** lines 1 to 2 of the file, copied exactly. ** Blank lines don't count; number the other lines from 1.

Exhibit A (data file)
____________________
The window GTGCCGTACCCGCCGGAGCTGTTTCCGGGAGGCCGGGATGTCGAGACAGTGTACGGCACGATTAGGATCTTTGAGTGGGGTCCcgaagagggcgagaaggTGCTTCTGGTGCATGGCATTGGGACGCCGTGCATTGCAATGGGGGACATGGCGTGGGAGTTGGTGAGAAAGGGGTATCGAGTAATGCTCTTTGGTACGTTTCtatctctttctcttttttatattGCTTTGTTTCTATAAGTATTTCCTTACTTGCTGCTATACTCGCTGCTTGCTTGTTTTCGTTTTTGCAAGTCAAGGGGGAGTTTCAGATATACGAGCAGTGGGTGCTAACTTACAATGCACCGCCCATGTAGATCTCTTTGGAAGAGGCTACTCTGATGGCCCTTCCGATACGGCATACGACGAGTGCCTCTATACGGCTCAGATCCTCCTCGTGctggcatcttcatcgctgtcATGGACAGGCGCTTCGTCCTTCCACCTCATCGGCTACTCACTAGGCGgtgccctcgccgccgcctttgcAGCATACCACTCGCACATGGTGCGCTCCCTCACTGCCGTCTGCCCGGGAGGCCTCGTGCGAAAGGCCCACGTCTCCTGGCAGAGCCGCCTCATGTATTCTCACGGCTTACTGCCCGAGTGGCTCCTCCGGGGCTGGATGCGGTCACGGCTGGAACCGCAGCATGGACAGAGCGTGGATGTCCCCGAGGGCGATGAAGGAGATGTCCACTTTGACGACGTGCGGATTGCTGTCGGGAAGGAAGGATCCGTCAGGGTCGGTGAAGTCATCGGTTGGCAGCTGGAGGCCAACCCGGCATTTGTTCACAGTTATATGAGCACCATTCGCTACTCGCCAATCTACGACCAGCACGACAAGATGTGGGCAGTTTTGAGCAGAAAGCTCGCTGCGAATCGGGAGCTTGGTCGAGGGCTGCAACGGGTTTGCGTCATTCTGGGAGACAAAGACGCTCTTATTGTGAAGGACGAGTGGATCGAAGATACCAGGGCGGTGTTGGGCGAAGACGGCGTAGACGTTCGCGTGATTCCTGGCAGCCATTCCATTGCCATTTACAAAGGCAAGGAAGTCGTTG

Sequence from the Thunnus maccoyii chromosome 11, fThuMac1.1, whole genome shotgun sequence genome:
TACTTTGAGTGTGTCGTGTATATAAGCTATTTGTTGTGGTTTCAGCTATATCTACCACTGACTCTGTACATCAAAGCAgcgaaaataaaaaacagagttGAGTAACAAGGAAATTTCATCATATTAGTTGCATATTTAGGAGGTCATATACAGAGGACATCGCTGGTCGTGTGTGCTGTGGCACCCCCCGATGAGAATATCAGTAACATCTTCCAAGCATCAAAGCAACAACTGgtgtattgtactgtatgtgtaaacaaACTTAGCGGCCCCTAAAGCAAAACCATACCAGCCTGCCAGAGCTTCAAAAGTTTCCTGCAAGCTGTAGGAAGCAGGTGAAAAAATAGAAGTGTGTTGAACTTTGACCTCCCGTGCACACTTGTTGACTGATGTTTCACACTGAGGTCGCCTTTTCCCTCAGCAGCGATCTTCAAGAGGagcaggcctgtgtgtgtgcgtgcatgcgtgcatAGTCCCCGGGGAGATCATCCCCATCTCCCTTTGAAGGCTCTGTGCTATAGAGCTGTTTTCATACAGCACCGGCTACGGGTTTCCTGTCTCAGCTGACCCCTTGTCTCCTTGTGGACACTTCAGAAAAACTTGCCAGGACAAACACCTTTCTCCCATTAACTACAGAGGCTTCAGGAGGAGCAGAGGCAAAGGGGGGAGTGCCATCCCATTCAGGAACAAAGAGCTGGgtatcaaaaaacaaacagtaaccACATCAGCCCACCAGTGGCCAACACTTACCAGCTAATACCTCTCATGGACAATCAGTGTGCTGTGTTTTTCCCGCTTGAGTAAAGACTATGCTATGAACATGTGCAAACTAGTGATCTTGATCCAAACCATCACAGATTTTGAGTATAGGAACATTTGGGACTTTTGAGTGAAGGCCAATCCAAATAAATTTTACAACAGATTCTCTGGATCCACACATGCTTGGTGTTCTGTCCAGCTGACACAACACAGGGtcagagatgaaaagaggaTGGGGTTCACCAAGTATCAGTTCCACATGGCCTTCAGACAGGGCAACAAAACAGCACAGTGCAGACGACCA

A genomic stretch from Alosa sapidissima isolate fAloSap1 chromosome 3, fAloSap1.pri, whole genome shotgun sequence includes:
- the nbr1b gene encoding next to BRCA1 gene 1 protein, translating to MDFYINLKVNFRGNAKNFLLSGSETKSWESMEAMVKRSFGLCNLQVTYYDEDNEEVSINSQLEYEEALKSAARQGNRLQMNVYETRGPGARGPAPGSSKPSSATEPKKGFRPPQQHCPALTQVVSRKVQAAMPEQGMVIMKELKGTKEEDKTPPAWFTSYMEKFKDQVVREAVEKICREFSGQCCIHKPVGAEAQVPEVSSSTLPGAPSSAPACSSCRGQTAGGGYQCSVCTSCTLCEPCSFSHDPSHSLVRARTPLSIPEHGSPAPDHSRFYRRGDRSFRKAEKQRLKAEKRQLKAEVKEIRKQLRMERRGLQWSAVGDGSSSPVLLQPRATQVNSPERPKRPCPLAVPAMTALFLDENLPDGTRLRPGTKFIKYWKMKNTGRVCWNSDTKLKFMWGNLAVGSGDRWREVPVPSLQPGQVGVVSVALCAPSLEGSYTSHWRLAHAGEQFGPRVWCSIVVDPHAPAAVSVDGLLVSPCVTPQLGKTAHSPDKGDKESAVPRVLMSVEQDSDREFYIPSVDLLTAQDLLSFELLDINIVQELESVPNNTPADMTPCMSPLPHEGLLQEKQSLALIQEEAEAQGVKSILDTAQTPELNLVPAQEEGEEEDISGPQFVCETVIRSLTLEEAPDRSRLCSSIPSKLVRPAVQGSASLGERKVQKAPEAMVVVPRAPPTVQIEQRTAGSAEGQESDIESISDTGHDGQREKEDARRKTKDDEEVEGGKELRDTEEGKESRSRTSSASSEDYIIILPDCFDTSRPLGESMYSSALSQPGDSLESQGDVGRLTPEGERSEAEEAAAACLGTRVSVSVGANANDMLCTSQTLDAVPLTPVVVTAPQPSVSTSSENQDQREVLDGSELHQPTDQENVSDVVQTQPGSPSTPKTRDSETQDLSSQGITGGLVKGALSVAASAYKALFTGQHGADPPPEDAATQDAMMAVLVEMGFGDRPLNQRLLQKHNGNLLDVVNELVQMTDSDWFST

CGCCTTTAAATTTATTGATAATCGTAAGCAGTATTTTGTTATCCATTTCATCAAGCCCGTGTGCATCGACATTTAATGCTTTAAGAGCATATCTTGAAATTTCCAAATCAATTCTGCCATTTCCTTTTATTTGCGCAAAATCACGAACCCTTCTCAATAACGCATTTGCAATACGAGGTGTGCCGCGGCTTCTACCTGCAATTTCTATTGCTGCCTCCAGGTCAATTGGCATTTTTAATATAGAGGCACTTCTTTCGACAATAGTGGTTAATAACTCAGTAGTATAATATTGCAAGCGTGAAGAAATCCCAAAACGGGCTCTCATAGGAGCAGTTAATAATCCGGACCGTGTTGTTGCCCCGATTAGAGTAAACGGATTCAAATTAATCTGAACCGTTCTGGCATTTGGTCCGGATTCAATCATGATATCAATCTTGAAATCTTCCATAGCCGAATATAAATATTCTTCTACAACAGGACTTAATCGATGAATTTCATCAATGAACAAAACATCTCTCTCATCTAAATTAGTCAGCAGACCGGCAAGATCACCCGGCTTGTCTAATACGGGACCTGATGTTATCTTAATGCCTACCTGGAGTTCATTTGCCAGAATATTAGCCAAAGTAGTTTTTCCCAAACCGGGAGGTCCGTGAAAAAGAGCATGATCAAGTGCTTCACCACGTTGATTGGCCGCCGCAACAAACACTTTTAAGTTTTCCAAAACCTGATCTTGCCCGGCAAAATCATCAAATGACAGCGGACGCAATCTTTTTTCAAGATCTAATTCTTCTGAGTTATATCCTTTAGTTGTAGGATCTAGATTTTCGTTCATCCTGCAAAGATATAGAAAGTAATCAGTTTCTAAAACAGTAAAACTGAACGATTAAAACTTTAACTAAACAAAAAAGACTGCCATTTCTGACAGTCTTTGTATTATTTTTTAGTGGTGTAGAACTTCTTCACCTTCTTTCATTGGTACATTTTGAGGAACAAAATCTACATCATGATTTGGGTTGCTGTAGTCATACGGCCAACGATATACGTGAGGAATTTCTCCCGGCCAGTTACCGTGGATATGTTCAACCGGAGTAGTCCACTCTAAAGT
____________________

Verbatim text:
The window GTGCCGTACCCGCCGGAGCTGTTTCCGGGAGGCCGGGATGTCGAGACAGTGTACGGCACGATTAGGATCTTTGAGTGGGGTCCcgaagagggcgagaaggTGCTTCTGGTGCATGGCATTGGGACGCCGTGCATTGCAATGGGGGACATGGCGTGGGAGTTGGTGAGAAAGGGGTATCGAGTAATGCTCTTTGGTACGTTTCtatctctttctcttttttatattGCTTTGTTTCTATAAGTATTTCCTTACTTGCTGCTATACTCGCTGCTTGCTTGTTTTCGTTTTTGCAAGTCAAGGGGGAGTTTCAGATATACGAGCAGTGGGTGCTAACTTACAATGCACCGCCCATGTAGATCTCTTTGGAAGAGGCTACTCTGATGGCCCTTCCGATACGGCATACGACGAGTGCCTCTATACGGCTCAGATCCTCCTCGTGctggcatcttcatcgctgtcATGGACAGGCGCTTCGTCCTTCCACCTCATCGGCTACTCACTAGGCGgtgccctcgccgccgcctttgcAGCATACCACTCGCACATGGTGCGCTCCCTCACTGCCGTCTGCCCGGGAGGCCTCGTGCGAAAGGCCCACGTCTCCTGGCAGAGCCGCCTCATGTATTCTCACGGCTTACTGCCCGAGTGGCTCCTCCGGGGCTGGATGCGGTCACGGCTGGAACCGCAGCATGGACAGAGCGTGGATGTCCCCGAGGGCGATGAAGGAGATGTCCACTTTGACGACGTGCGGATTGCTGTCGGGAAGGAAGGATCCGTCAGGGTCGGTGAAGTCATCGGTTGGCAGCTGGAGGCCAACCCGGCATTTGTTCACAGTTATATGAGCACCATTCGCTACTCGCCAATCTACGACCAGCACGACAAGATGTGGGCAGTTTTGAGCAGAAAGCTCGCTGCGAATCGGGAGCTTGGTCGAGGGCTGCAACGGGTTTGCGTCATTCTGGGAGACAAAGACGCTCTTATTGTGAAGGACGAGTGGATCGAAGATACCAGGGCGGTGTTGGGCGAAGACGGCGTAGACGTTCGCGTGATTCCTGGCAGCCATTCCATTGCCATTTACAAAGGCAAGGAAGTCGTTG

Sequence from the Thunnus maccoyii chromosome 11, fThuMac1.1, whole genome shotgun sequence genome: